Answer: Protecting your assets by forming an LLC is a tried and true strategy but it comes with some significant hurdles to implement correctly.
First, anyone can form an LLC by going to the Texas Secretary of State website, https://www.sos.state.tx.us/co… Create an account with their SOS online portal, and for about $300 you can file a certificate of formation. This creates your LLC, legally. Since you are the only owner of the LLC, the IRS will consider you a “disregarded entity” for tax purposes, so you won’t need a separate tax id, and you file all the income and expenses on your personal return.
However, companies also have operating agreements, which specify all the big picture items of how the company will do business, who the officers are, how they get elected, etc. You need a lawyer to craft that for you. They have their own form documents, so they can create a basic operating agreement for you at a nominal cost.
Since the point of creating an LLC is to protect yourself and your non-business assets in the event you are ever sued, you have to run the business as an actual business. Otherwise, an opposing lawyer will characterize the business as a fiction or sham and attempt to have a judge disregard the business. Lawyers call this “piercing” the corporate veil.
In order to keep a lawyer from “piercing” the corporate veil, you must go through the motions to have an actual company. This means having annual meetings, and then signing minutes of those meetings, and storing them in a way you can find later. A lawyer can help craft annual meeting minutes for you.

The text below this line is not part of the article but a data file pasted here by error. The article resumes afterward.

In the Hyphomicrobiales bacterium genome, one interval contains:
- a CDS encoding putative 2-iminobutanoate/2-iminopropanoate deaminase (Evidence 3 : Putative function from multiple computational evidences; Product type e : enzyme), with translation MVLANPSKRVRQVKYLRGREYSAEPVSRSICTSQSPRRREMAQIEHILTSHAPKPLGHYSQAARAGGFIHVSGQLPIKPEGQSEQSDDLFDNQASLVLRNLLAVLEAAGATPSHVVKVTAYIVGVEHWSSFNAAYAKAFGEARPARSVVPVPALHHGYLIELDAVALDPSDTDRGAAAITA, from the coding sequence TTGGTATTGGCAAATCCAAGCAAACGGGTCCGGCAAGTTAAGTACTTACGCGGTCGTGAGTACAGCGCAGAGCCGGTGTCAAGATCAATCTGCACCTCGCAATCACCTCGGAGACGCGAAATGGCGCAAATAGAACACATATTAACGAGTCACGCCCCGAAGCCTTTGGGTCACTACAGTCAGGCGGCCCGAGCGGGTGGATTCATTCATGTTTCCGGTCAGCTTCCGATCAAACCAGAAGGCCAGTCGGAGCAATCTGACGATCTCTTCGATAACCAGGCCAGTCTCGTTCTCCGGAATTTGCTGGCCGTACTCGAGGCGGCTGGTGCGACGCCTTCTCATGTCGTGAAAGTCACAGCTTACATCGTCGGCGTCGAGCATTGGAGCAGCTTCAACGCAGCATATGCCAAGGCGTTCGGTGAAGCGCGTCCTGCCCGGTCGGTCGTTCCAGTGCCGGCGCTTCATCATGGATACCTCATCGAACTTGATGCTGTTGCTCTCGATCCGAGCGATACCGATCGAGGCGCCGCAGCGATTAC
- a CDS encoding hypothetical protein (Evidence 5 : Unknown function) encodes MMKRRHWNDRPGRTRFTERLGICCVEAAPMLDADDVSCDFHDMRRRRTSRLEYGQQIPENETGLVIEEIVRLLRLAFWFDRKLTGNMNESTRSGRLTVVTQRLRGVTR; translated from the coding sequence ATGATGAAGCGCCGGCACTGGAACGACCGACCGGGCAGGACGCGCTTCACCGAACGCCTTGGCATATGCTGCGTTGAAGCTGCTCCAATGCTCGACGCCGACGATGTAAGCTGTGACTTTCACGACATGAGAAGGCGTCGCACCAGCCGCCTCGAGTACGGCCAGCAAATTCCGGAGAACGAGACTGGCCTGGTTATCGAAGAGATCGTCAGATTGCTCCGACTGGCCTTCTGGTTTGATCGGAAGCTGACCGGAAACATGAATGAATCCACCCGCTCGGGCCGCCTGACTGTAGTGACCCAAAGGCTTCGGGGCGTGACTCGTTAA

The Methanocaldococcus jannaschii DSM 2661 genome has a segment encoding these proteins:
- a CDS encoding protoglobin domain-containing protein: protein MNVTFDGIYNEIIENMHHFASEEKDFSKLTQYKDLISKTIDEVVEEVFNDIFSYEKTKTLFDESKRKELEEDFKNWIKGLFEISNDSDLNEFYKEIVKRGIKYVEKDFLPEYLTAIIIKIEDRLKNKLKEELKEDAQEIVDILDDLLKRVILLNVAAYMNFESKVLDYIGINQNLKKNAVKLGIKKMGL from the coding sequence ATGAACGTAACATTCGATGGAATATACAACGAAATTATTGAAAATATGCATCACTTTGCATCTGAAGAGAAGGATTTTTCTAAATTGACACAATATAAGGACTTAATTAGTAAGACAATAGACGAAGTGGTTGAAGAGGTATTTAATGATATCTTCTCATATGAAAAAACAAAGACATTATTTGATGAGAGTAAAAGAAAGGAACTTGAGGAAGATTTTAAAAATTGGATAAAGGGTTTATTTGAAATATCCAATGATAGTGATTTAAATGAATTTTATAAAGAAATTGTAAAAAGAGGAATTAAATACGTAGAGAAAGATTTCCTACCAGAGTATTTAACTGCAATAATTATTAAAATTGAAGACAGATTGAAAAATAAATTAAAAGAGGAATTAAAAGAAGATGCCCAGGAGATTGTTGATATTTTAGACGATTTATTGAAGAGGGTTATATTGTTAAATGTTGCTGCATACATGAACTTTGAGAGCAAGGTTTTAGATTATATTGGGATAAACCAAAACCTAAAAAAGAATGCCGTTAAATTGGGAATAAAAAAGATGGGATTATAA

Finally, you need to make sure you business has separate bank accounts, and the money is accounted for like a business would. So you may need to pay an accountant to keep your books proper if you’re not familiar with business bookkeeping.
Unfortunately, if you get sued over something, you will spend a lot of money paying a lawyer, whether you win or lose, so in a sense, you always lose because you are out the money. That’s why this strategy is not as successful as people hope it is, even after they spend all the money doing the things outlined above to protect themselves.
As you grow your real estate portfolio, it is more cost effective to form the LLC as an additional asset protection method. If you buy an apartment complex, you must do it through an LLC, for example. But as the sole owner of a single rental home, you will find an LLC creates additional complications as well. For example, most banks will not provide a traditional home loan to an LLC. The banks consider that a commercial loan and those loans are in a different department and come with higher interest rates. If you create the LLC and transfer title after buying the property, you will trigger a “due on sale” clause in your mortgage. Whenever the bank finds out that you’ve changed the title to the property, they can send a demand letter that you pay the entire mortgage balance immediately or they will start foreclosure proceedings, for example.
Here’s an alternative or additional strategy that works fairly well: buy insurance. Most of your liability in real estate can be insured away. Find an insurance company that specializes in helping small businesses, such as people who have dba’s, for example, and ask for a) property insurance for your REI investment, b) but also “completed products coverage” for your property rehab business. Best part, if you get sued for something, the insurance company’s lawyers will now go to bat for you at no charge. And if they settle with the person, the insurance company pays the settlement, not you.